Having begun vocal training when she was fourteen years old, Scotto moved to Milan when she was sixteen to continue her studies there. She made her operatic stage debut when only eighteen, singing Violetta / La traviata at Savona on Christmas Eve 1952 and the following day repeating the same role at the Teatro Nuovo, Milan.
During 1953 Scotto auditioned for the part of Walter / La Wally at La Scala, Milan; the comment of one of the auditioners, Victor De Sabata, was prophetic: ‘Forget the rest.’ She sang this role at La Scala alongside Renata Tebaldi and Mario del Monaco at the end of 1953 and was extremely well received by the Milanese audience. A few years later however she experienced a vocal crisis, in which she lost much of her upper range; advised by the tenor Alfredo Kraus, Scotto studied with his teacher Mercedes Llopart and re-emerged with a strong technique. She sang Micaëla / Carmen at the Teatro La Fenice, Venice in 1956 and in 1957 took part in a season of Italian opera at the Stoll Theatre, London in which she sang Mimì / La Bohème, Adina / L’elisir d’amore, Donna Elvira / Don Giovanni and Violetta. In the same year year she substituted for Maria Callas, whom she greatly admired, as Amina / La sonnambula at the Edinburgh Festival after an extra performance had been scheduled, and was projected into international stardom.
Scotto now made her name as one of the finest bel canto singers in Italy. In addition to singing the traditional repertoire, she participated in many revivals of previously forgotten works, such as Bellini’s Zaira, La straniera and I Capuleti e i Montecchi (in which she sang Giulietta), Donizetti’s Maria di Rohan and Meyerbeer’s Robert le Diable. She appeared at the Verona Arena on many occasions from 1961 until 1974, in 1981 both directing and singing the title role in Madama Butterfly. She also appeared throughout Europe: in Germany, Switzerland, and Hungary as well as in Vienna, Paris, and Moscow, the last with the company of La Scala in 1964.
Chicago was the venue for Scotto’s American debut: as Mimì in 1960, the year in which she married the violinist Lorenzo Anselmi. Two years later she appeared for the first time at the Royal Opera House, London singing both Butterfly and Mimì. Scotto returned to Covent Garden often, singing the title role in Massenet’s Manon (1963), Violetta (1965), Amina (1971) and Lady Macbeth / Macbeth (1981), the last in a new production directed by Elijah Moshinsky and conducted by Riccardo Muti.
At the Metropolitan Opera, Scotto’s debut took place in 1965 when she sang Butterfly followed by Adina and the title part in Lucia di Lammermoor. For the next twenty-two years she sang regularly at the Met as an undisputed star of the first rank, gradually extending her repertoire to include major dramatic soprano roles. Her parts there included Violetta (1967), Gilda / Rigoletto and Marguerite / Faust (both 1971), Amina and Mimì (both 1972), Elena / I vespri siciliani (1974), Giorgetta / Il tabarro, Angelica / Suor Angelica, Lauretta / Gianni Schicchi (1976), Leonora / Il trovatore (1976), Bertha / Le Prophète (1977), Adriana / Adriana Lecouvreur (1978), Desdemona / Otello (1978), Luisa / Luisa Miller (1979), Elisabetta / Don Carlo (1979), the title roles in La Gioconda (1979), Manon Lescaut (1980), Tosca and Norma (the latter two from1981), Lady Macbeth (1982), Francesca / Francesca da Rimini and Vitellia / La clemenza di Tito ( both from 1984). Her final performance at the Met was as Butterfly in 1987.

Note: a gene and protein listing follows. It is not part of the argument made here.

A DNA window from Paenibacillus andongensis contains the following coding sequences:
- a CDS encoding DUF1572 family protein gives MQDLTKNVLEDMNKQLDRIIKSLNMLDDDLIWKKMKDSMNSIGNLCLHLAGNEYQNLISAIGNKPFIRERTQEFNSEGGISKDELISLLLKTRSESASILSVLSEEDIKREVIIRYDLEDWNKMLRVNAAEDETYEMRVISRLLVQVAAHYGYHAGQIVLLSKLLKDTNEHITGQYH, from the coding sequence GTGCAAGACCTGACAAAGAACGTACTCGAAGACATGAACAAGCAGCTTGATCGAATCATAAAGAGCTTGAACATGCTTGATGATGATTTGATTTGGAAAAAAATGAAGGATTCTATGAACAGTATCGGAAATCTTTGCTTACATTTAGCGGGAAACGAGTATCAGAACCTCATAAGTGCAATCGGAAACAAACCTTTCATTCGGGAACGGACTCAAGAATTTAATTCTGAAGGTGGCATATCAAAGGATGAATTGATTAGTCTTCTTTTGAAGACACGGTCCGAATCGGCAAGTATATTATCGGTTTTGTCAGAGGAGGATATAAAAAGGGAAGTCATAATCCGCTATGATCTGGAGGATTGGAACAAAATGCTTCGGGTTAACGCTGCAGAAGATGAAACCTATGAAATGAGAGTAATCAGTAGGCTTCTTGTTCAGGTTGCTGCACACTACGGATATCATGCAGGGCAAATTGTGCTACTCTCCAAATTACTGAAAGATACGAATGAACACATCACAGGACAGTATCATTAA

In Europe Scotto now turned to heavier roles, singing the title part in Giordano’s Fedora at Barcelona (1988), the Marschallin / Der Rosenkavalier at Catania (1992), the Woman / La Voix humaine at the Florence Maggio Musicale (1993), Kundry / Parsifal in a concert performance at Schwerin in 1995, Madame Flora / The Medium at Turin (1999) and Klytaemnestra / Elektra (Baltimore, 2000). From the 1980s onwards she developed a successful career as a stage director, producing (among many other operas) Madama Butterfly at the Met, Il pirata and La sonnambula at Catania in 1993 and 1994 respectively, La traviata at New York City Opera in 1995, Adriana Lecouvreur at Santiago in 2002 and La Bohème and Un ballo in maschera at Chicago in 2007 and 2010 respectively.
Scotto stands out as one of the finest opera singers of the second half of the twentieth century, possessing a naturally beautiful voice and a strong stage presence. As the critic Alan Blyth pointed out, she was especially affecting in situations demanding pathos, such as the second act of La traviata and the final acts of La sonnambula and Madama Butterfly. A hard worker, she credited her move to America as giving her the freedom to develop artistically in numerous directions. Her recordings, both official and unofficial, chronicle a career of great accomplishment and artistic richness.
© Naxos Rights International Ltd. — David Patmore (A–Z of Singers, Naxos 8.558097-100).
Role: Classical Artist